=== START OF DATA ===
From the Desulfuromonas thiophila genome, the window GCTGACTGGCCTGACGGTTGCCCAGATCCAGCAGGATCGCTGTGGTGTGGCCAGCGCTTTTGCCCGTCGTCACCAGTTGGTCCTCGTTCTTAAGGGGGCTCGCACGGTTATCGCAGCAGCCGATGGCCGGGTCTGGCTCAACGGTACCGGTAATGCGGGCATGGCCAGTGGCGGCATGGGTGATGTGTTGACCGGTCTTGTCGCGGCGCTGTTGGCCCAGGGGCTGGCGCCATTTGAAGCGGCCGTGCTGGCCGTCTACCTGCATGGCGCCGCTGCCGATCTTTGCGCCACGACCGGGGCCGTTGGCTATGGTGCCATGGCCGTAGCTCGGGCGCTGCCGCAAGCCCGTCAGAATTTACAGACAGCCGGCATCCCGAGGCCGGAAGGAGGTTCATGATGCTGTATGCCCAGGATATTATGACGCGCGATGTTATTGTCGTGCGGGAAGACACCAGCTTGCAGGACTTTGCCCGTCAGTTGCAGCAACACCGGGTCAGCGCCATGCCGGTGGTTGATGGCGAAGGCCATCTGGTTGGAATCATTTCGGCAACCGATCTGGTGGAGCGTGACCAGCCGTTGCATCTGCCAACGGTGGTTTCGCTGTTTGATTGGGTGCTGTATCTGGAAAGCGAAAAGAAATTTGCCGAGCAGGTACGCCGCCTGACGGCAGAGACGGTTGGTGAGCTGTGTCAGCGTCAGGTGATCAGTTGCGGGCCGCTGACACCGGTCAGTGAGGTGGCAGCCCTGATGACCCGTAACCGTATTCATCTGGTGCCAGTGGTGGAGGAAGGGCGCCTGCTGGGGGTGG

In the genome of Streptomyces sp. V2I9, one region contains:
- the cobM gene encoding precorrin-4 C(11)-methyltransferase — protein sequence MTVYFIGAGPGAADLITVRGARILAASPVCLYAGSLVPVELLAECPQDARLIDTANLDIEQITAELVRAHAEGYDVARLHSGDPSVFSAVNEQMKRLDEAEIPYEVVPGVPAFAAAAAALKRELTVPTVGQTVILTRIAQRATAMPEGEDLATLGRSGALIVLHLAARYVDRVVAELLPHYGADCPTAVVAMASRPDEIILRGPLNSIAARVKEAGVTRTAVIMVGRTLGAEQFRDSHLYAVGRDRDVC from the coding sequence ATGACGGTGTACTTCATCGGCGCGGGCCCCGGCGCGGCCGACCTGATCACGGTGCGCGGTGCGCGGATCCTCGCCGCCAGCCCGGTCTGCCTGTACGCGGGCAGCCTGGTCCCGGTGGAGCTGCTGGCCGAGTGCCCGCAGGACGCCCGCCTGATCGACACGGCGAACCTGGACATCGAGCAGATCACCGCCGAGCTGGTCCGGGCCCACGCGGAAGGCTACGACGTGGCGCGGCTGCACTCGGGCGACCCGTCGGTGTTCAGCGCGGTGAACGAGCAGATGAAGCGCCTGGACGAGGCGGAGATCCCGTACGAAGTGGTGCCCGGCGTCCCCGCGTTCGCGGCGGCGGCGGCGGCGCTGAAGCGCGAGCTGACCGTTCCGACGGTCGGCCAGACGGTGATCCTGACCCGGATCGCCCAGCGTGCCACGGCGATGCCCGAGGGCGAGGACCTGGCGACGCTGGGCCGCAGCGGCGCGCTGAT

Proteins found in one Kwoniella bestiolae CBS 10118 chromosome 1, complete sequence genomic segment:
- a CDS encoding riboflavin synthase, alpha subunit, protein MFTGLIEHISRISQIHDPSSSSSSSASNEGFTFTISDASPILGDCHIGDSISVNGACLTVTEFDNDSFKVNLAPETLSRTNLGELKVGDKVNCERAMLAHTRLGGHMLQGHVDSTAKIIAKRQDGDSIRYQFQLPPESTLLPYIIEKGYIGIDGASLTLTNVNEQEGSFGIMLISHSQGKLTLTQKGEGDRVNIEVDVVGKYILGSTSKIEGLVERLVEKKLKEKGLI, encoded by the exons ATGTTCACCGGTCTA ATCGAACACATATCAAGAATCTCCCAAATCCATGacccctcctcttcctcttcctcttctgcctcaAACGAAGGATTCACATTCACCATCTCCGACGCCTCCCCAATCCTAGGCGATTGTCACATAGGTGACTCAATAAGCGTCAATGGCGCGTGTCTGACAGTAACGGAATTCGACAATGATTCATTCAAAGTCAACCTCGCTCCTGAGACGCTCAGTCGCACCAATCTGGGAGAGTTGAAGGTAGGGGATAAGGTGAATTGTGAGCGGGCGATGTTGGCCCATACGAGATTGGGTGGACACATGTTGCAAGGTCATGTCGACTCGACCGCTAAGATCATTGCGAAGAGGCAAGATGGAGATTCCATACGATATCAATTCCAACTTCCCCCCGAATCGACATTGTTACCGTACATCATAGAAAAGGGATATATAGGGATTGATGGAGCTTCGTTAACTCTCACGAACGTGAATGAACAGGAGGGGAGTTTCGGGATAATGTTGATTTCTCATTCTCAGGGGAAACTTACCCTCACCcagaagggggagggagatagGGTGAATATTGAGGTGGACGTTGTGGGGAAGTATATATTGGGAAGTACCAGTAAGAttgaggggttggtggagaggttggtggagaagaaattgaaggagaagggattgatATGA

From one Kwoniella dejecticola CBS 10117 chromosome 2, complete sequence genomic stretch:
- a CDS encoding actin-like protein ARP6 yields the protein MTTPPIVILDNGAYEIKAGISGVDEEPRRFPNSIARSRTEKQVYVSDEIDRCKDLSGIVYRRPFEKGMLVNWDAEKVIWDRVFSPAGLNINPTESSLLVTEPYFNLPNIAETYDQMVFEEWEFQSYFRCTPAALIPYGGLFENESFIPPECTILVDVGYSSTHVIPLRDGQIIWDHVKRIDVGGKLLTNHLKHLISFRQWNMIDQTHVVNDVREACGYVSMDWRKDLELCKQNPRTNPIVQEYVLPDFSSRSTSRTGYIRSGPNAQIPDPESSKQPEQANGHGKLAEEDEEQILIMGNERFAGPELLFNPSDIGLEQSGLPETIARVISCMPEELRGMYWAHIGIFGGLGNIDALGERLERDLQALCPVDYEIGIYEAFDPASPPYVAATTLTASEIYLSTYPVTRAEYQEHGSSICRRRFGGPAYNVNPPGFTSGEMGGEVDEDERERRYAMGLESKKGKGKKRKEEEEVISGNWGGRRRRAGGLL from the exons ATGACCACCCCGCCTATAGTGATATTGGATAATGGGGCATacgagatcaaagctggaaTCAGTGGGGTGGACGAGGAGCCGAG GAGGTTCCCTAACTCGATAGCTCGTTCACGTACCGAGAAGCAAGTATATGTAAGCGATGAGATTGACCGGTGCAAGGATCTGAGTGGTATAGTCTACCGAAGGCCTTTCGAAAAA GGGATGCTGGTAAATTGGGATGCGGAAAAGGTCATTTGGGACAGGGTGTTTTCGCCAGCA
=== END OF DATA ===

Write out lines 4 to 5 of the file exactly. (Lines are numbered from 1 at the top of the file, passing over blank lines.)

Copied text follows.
Proteins found in one Kwoniella bestiolae CBS 10118 chromosome 1, complete sequence genomic segment:
- a CDS encoding riboflavin synthase, alpha subunit, protein MFTGLIEHISRISQIHDPSSSSSSSASNEGFTFTISDASPILGDCHIGDSISVNGACLTVTEFDNDSFKVNLAPETLSRTNLGELKVGDKVNCERAMLAHTRLGGHMLQGHVDSTAKIIAKRQDGDSIRYQFQLPPESTLLPYIIEKGYIGIDGASLTLTNVNEQEGSFGIMLISHSQGKLTLTQKGEGDRVNIEVDVVGKYILGSTSKIEGLVERLVEKKLKEKGLI, encoded by the exons ATGTTCACCGGTCTA ATCGAACACATATCAAGAATCTCCCAAATCCATGacccctcctcttcctcttcctcttctgcctcaAACGAAGGATTCACATTCACCATCTCCGACGCCTCCCCAATCCTAGGCGATTGTCACATAGGTGACTCAATAAGCGTCAATGGCGCGTGTCTGACAGTAACGGAATTCGACAATGATTCATTCAAAGTCAACCTCGCTCCTGAGACGCTCAGTCGCACCAATCTGGGAGAGTTGAAGGTAGGGGATAAGGTGAATTGTGAGCGGGCGATGTTGGCCCATACGAGATTGGGTGGACACATGTTGCAAGGTCATGTCGACTCGACCGCTAAGATCATTGCGAAGAGGCAAGATGGAGATTCCATACGATATCAATTCCAACTTCCCCCCGAATCGACATTGTTACCGTACATCATAGAAAAGGGATATATAGGGATTGATGGAGCTTCGTTAACTCTCACGAACGTGAATGAACAGGAGGGGAGTTTCGGGATAATGTTGATTTCTCATTCTCAGGGGAAACTTACCCTCACCcagaagggggagggagatagGGTGAATATTGAGGTGGACGTTGTGGGGAAGTATATATTGGGAAGTACCAGTAAGAttgaggggttggtggagaggttggtggagaagaaattgaaggagaagggattgatATGA